Tag Archives: churches in SW DC

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New Year’s Pumpkins and Superstitions

It is always fun to watch the irony unfold at this time of year when persons who ridicule the Christian holy days as so much superstition and pagan sampling,  line up to celebrate the great superstition that one more trip around the sun means we will have a new year.  Really?  The clock strikes midnight on the 31st of December and we turn into new pumpkins.  Or something like that.

This reminds me of a wonderful story told by the great Danish theologian, Soren Kierkegaard.  A peasant had come barefoot to town, having made enough money to buy himself a pair of stockings and shoes and still have enough left over to get himself drunk. On his way home in his drunken state he lay down in the middle of the road and fell asleep.  A carriage came along, and the coachman shouted to him to move aside or else he would drive over his legs. The drunken peasant woke up, looked down at his legs and, not recognizing them because of the stockings and shoes, said: “Go ahead, they aren’t my legs.”

In two days many of our fellow citizens will lie in a drunken state, believing they have entered a new year when in fact, their hang-over will sound like the preacher of Ecclesiastes, hammering their noggins over and again, “there is nothing new under the sun.”

But still, we’ll go along and wish everyone ~a happy new year!~ while realizing it is a superstition. That what we need is a transformation of our lives by the One who makes all things new, even Jesus Christ, the great Redeemer who loved the world so much… Have a safe and meaningful New Year’s Eve.  ~ See you Sunday.

*Pastor Bledsoe will be preaching on:  A New Year’s Day Enchiridion.  Communion will be served.  This first Sunday of 2016 offers you the opportunity to begin the year off by worshipping with others.  Let’s come together.

Votive Candles

Something Is Terribly Wrong. Advent First Sunday.

Exactly how much mayhem does one need to witness before concluding that something is terribly wrong?  Daily headlines of extrajudicial killings of African-American citizens, war, mass migrations of persons fleeing from war, terrorist attacks in the name of God and the rude  slander of persons by leading presidential contenders are enough to convince us that something is off balance.  Right?  But the fact is, Americans polarize into extremes and some, on the left, want to naively believe in the last superstition, progress (as Christopher Lasch wrote in his book, The True and Only Heaven).  Or those on the right hunker down, double down and promote more violence as the solution to violence. It is a self-defeating proposition but logic is not a strong suit of the NRApocalyptic view of the world.

Enter the biblical narrative of Advent, which is to say, the coming of the Christ in our midst.  This Sunday is the First Sunday of Advent.  How much we need to hear this account again!  The world is plunged into darkness.  It is more than evident to anyone willing to put down their ideological playbook that human beings are sinners in need of a Redeemer.  Don’t like the word “sin?”  Try this:  human beings are deeply alienated and in need of reconciliation.   However we state the obvious, we would do well to begin our journey to a sanctuary of peace such is offered by our church. Not to the mall, clawing our way through crowds and the push-and-shove of consumer frenzy.  Not to a party.  But to the sanctuary of the Holy One who would speak to us again of peace and justice and a Redeemer.

See that field of shepherds?  It is night.  And it is night in more ways than one, for they are poor and live in the midst of a brutal Roman occupation.  Set in the night sky is a star.  That is a luminous symbol of Christ’s presence in our world as the dim tides of history and the inhumane plots of wicked persons blot out the light. The Gospel of John captures that scene in another way, saying, “The light shines in the darkness, and the darkness did not overcome it.” (1:5)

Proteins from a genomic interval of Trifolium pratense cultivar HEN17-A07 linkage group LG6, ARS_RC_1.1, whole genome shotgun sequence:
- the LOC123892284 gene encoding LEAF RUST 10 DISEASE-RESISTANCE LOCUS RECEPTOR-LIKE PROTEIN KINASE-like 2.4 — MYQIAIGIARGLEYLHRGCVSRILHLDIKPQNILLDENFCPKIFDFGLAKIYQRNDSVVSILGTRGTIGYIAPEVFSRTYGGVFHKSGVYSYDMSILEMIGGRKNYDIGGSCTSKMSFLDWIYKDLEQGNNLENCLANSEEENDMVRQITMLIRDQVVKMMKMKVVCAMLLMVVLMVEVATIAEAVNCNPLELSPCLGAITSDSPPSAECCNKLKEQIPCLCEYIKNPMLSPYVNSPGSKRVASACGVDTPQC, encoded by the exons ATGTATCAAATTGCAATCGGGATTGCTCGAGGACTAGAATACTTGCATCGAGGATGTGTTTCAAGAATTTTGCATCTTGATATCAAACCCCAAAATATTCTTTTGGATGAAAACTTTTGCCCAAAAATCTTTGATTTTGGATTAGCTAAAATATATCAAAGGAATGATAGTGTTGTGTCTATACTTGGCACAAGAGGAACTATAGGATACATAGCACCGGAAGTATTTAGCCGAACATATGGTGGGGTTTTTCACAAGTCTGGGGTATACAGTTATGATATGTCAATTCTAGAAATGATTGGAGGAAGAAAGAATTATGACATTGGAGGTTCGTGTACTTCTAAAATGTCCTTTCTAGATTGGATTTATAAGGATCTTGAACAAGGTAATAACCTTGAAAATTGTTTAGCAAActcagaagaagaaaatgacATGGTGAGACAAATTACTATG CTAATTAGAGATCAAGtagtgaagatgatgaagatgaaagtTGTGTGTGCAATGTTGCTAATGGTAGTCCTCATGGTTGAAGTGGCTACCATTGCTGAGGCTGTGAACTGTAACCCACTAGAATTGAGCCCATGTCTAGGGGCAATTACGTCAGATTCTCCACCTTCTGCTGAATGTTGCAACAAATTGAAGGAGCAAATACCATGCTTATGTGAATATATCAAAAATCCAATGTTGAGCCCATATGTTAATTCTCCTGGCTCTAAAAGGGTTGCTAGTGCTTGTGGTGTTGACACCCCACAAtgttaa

This is the First Sunday of Advent.  Let us take a step toward light, toward love and peace.  ~See you Sunday.

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Give Thanks. Always.

Through every entrance of any beautiful garden I have ever visited; beside retinues of trees aligned in an array of stippled, green, pinpoints of color; standing on the borderland of shoreline that separates sea and sky and earth while at the same time acting as a seam that sews them as one fabric called the universe; engraved within a ring worn as an emblem of life…I have always heard these words resounding as a chorus, the coruscating high descant, the rose adorned emblem engraved onto the wooden gate :

Thank you

Begin and end there.   Let it be the incantatory response of your life, for life.  See you Sunday~  Thanks be to God.

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At The Crossroads: Let Us Be Found Ready

We are impoverished.  I mean by this what Johannes Baptist Metz means in his luminous book, Poverty of the Spirit, when he writes, “We are all beggars. We are all members of a species that is not sufficient unto itself. We are all creatures plagued by unending doubts and restless, unsatisfied hearts. Of all creatures, we are the poorest and the most incomplete. Our needs are always beyond our capacities, and we only find ourselves when we lose ourselves.”

We find ourselves as we resign ourselves to God and into the care of others. There are simply things we cannot do for ourselves.  It is a sign of our poverty that others must act for us and on behalf of us.  This poverty is not something of which to be ashamed but it is merely an acknowledgement of our interdependence.  When you are selfless, acting on behalf of others, you find yourself.  This is something of what Jesus must have meant when he taught, “Whoever finds his life will lose it, and whoever loses his life because of me will find it.”  Yes, we are impoverished and need others—and others need us.  In selfless, devotional acts, we redeem our lives and the world.  Our interdependence is a remarkable spiritual truth… and a remarkable, redemptive opportunity.